Treating patients with narcotic analgesics is not simple. Narcotics can be very effective at relieving pain, but they come with a whole set of problems, including risk of adverse effects such as nausea, constipation, and altered mental status; overdose; and dependence. As I’ve written before, narcotic-dependent patients can be a challenge to treat. One of the tools we use is the “narcotic contract”, a document which explicitly states the rights and responsibilities of the health care provider and the patient (although in practice, it tends to put more emphasis on the rights of the provider and the responsibilities of the patient). Two typical examples of such contracts can be found here and here.
These contracts are essential, especially from the doctor’s perspective, in that they give us a mechanism to prescribe narcotics transparently, with clear rules, and they allow us to put to the curb patients who violate these written expectations.
Narcotic contracts seem to put more burden on the patient than the physician, but there are hidden burdens. A doctor puts herself at risk every time she prescribes narcotics. If they are diverted, the doctor can end up in serious trouble. If they are misused, the doctor can end up in serious trouble. There are many doctors who despite the benefits of narcotics will not prescribe them. There are also doctors who despite the risks will prescribe them without significant additional safeguards. I find the contracts to be the best balance we have.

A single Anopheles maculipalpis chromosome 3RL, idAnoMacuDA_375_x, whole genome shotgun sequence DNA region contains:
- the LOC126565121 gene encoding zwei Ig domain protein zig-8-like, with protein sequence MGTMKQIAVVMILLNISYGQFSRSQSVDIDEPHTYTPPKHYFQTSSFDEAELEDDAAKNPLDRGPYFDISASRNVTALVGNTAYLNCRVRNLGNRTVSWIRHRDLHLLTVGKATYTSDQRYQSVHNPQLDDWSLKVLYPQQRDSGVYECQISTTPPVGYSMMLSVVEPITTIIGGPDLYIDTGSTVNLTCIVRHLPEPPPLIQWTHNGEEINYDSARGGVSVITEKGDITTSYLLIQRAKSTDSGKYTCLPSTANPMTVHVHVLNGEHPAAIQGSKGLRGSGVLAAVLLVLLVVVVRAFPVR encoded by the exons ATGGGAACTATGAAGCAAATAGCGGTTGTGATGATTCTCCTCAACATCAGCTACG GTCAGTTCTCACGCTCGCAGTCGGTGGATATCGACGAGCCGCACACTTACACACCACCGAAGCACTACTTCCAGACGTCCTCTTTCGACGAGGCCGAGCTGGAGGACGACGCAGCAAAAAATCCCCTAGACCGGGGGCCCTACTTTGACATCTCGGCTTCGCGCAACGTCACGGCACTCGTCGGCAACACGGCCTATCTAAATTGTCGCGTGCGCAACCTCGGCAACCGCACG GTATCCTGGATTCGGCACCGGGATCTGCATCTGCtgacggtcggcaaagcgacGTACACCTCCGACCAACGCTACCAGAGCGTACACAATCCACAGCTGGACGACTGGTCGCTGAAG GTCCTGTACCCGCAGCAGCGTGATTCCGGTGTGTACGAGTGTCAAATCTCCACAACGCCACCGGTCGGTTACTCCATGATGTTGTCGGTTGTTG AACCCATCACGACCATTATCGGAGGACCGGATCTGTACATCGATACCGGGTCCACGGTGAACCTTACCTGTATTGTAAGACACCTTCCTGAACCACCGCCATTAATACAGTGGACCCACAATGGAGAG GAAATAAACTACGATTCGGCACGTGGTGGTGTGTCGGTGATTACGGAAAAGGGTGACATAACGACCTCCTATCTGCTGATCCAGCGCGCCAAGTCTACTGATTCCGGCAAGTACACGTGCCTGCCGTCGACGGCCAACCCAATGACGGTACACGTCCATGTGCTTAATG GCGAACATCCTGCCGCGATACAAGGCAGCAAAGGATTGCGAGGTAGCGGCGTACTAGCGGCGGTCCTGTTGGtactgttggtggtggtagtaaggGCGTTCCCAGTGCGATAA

My lingering question is about informed consent. If a patient comes to see me already on narcotics, and I have them sign a contract, my foremost thought is, “this thing is going to prevent me from being abused.” In other words, it’s about me. I have to consciously remind myself that the proper use of narcotics to treat the patient’s pain is primary. When a patient violates the contract, I inform them how they violated it and tell them what the consequences are (usually either discontinuation of narcotics or discharge from my care). Given the known affects of narcotics, how informed is their consent? What did signing the contract really mean to them? I’m not questioning whether they were in a clear state of mind when they signed—that’s a separate issue. I’m questioning whether narcotic dependence itself creates a situation where the contract is not as effective a tool as it might otherwise be. Does being a chronic narcotic user, and the physical changes this entails, make adhering to this contract prima facie implausible?